Professor of Sociology, John Jay College of Criminal Justice
- During Spain’s transition to democracy in the 1970s and early 1980s, crime and criminological research were not priorities. Rather, the development of a criminal justice system that offered protection and the humane treatment of the incarcerated was the focus.
- Spanish criminology is largely student-centered however no university department of criminology exists in the country.
- Since 1985, criminological research in Spain became more plentiful, empirical and rigorous, however, for it to flourish, it needed to become institutionalized.
- In order for criminology to advance in Spain, funds must be made available to create dedicated research centers, encourage young scholars and ensure politicians embrace an evidence-based approach to criminal justice policymaking.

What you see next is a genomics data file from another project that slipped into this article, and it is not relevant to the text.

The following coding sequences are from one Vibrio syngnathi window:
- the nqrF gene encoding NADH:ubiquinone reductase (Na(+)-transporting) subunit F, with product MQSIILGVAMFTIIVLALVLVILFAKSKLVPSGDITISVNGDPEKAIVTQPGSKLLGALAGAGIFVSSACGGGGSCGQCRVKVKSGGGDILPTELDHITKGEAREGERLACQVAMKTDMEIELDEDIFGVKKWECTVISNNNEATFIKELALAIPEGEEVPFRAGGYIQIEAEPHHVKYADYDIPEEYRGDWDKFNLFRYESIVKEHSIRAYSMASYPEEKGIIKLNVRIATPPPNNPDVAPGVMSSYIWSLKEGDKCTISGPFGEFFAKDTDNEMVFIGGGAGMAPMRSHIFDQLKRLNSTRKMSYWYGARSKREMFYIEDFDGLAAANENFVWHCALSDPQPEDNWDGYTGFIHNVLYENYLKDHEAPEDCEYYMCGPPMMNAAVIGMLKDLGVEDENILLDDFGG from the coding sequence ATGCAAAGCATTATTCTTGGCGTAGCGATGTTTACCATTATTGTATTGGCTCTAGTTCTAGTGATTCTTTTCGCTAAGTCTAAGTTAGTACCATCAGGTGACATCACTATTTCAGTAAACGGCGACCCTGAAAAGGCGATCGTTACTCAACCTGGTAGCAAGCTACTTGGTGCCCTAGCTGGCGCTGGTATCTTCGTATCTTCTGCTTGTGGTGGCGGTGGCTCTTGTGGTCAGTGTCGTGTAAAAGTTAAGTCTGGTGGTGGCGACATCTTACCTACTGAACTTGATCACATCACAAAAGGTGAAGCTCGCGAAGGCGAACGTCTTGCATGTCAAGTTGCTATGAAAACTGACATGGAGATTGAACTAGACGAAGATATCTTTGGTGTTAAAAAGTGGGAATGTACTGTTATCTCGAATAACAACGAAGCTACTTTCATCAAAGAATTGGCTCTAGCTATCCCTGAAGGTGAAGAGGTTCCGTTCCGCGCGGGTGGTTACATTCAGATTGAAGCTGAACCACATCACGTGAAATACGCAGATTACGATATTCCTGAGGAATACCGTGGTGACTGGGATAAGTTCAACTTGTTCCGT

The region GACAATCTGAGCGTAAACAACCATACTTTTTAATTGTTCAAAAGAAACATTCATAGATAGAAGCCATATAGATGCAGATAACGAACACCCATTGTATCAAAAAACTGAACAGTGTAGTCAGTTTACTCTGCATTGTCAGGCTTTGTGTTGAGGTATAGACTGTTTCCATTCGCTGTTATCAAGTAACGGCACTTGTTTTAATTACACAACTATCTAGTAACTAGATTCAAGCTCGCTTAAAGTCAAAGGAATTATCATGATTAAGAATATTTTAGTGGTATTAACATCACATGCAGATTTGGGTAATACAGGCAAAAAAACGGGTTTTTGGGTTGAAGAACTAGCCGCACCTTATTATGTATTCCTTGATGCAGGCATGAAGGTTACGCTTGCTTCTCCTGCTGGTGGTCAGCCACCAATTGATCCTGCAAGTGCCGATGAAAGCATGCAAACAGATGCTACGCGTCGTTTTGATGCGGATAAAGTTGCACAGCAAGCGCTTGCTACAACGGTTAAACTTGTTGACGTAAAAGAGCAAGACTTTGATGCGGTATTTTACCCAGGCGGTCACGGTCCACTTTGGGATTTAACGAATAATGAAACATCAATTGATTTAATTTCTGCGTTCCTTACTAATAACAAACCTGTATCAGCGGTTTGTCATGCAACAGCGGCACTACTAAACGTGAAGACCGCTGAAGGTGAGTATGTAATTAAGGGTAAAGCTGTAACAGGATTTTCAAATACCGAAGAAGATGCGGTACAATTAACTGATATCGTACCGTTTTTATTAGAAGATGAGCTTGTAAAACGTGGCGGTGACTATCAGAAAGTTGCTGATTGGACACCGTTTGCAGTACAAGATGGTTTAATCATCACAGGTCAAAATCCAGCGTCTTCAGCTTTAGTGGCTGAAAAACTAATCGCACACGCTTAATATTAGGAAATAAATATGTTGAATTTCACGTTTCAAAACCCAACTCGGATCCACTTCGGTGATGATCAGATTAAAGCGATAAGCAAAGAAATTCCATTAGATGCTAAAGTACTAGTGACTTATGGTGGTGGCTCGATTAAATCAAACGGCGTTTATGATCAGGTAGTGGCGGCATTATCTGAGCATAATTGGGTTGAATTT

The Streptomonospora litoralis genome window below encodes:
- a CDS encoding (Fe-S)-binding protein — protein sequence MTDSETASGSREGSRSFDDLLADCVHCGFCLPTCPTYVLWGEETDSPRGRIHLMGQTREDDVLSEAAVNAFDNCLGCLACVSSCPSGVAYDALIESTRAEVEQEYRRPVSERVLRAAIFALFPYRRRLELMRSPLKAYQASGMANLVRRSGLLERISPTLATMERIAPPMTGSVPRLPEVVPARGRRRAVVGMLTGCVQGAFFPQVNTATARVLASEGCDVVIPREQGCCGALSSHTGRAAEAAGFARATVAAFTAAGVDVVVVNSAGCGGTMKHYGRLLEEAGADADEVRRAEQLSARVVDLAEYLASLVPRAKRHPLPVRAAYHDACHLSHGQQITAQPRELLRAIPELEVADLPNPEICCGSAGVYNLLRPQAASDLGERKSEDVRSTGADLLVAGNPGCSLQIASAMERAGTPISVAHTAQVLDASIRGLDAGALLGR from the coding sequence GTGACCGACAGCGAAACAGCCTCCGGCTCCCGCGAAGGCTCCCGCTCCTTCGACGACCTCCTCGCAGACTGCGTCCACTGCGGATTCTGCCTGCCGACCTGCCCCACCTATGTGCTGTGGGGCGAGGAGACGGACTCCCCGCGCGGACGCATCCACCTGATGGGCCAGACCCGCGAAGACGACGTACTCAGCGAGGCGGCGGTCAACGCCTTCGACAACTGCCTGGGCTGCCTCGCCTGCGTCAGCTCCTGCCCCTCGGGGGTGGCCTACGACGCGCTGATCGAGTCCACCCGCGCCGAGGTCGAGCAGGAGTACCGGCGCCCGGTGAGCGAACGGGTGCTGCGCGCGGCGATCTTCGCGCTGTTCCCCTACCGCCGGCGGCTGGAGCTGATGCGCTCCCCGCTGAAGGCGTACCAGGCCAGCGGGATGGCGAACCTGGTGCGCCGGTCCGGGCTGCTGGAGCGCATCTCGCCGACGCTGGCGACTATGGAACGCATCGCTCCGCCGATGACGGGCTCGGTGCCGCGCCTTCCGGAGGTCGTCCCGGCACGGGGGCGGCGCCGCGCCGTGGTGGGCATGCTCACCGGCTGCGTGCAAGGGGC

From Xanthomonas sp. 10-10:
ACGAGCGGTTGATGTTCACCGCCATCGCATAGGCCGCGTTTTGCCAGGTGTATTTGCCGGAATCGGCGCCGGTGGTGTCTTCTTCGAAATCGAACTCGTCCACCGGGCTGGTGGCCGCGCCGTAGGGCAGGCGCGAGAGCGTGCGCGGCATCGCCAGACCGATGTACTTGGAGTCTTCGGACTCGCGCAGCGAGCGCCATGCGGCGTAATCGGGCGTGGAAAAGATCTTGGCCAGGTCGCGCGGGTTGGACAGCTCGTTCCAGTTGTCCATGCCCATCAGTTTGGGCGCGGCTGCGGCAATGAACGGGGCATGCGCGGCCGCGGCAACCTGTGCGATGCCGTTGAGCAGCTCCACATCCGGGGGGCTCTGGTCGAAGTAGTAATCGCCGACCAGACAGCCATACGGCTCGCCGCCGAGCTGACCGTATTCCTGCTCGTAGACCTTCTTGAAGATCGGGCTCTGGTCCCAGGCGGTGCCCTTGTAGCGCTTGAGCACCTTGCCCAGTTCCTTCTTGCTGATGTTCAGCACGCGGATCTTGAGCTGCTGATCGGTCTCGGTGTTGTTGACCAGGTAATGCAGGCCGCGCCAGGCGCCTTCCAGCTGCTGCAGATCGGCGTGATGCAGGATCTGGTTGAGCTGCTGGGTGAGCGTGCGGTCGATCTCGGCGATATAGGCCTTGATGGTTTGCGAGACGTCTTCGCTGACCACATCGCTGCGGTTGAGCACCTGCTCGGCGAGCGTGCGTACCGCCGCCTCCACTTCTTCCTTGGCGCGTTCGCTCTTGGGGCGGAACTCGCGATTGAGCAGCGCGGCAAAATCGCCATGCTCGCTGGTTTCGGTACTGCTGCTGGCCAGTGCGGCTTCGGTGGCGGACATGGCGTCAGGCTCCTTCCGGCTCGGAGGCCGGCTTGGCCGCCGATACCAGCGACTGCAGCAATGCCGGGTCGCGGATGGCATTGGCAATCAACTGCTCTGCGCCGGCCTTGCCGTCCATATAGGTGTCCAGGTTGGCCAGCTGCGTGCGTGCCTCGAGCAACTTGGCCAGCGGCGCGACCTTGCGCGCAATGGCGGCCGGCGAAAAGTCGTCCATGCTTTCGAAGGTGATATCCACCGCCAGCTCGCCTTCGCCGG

In the article, “Spain,” Barbaret examines crime and justice in Spain, beginning in the late nineteenth and early twentieth centuries, and continuing to the mid-1980s. As the country enjoyed relatively low crime rates, Spain focused on the protection of rights and the humane treatment of its citizens involved in the efforts to transition Spain to a democracy. As Spain moves out of isolation and takes its place in Europe and the world, crime, criminal justice and criminological research have become increasingly politicized.